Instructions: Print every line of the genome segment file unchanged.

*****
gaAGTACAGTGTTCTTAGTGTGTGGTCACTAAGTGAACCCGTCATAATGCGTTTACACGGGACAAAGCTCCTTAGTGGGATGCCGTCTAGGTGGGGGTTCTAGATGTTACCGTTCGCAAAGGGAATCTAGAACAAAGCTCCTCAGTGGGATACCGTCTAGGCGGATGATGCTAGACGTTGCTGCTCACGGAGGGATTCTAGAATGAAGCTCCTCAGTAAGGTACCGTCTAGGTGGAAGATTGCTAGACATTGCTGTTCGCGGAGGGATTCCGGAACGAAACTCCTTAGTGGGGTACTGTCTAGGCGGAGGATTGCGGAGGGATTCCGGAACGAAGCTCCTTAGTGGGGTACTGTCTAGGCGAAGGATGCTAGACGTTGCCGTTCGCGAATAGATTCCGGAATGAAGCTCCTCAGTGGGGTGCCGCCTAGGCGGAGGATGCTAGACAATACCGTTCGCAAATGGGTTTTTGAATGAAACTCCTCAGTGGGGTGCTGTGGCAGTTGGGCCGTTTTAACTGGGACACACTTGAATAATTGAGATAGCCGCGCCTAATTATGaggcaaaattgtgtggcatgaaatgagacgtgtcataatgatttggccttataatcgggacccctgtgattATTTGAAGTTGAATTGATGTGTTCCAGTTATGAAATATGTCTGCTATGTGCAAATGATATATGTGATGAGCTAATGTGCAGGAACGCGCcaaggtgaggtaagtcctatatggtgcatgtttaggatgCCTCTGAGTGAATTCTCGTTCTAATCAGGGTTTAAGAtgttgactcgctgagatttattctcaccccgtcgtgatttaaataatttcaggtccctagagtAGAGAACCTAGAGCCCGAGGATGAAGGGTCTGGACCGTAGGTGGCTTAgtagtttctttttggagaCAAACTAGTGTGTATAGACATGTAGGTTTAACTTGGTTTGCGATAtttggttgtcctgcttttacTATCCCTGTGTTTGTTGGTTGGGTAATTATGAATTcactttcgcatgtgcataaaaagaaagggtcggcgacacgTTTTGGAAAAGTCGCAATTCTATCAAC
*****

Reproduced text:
gaAGTACAGTGTTCTTAGTGTGTGGTCACTAAGTGAACCCGTCATAATGCGTTTACACGGGACAAAGCTCCTTAGTGGGATGCCGTCTAGGTGGGGGTTCTAGATGTTACCGTTCGCAAAGGGAATCTAGAACAAAGCTCCTCAGTGGGATACCGTCTAGGCGGATGATGCTAGACGTTGCTGCTCACGGAGGGATTCTAGAATGAAGCTCCTCAGTAAGGTACCGTCTAGGTGGAAGATTGCTAGACATTGCTGTTCGCGGAGGGATTCCGGAACGAAACTCCTTAGTGGGGTACTGTCTAGGCGGAGGATTGCGGAGGGATTCCGGAACGAAGCTCCTTAGTGGGGTACTGTCTAGGCGAAGGATGCTAGACGTTGCCGTTCGCGAATAGATTCCGGAATGAAGCTCCTCAGTGGGGTGCCGCCTAGGCGGAGGATGCTAGACAATACCGTTCGCAAATGGGTTTTTGAATGAAACTCCTCAGTGGGGTGCTGTGGCAGTTGGGCCGTTTTAACTGGGACACACTTGAATAATTGAGATAGCCGCGCCTAATTATGaggcaaaattgtgtggcatgaaatgagacgtgtcataatgatttggccttataatcgggacccctgtgattATTTGAAGTTGAATTGATGTGTTCCAGTTATGAAATATGTCTGCTATGTGCAAATGATATATGTGATGAGCTAATGTGCAGGAACGCGCcaaggtgaggtaagtcctatatggtgcatgtttaggatgCCTCTGAGTGAATTCTCGTTCTAATCAGGGTTTAAGAtgttgactcgctgagatttattctcaccccgtcgtgatttaaataatttcaggtccctagagtAGAGAACCTAGAGCCCGAGGATGAAGGGTCTGGACCGTAGGTGGCTTAgtagtttctttttggagaCAAACTAGTGTGTATAGACATGTAGGTTTAACTTGGTTTGCGATAtttggttgtcctgcttttacTATCCCTGTGTTTGTTGGTTGGGTAATTATGAATTcactttcgcatgtgcataaaaagaaagggtcggcgacacgTTTTGGAAAAGTCGCAATTCTATCAAC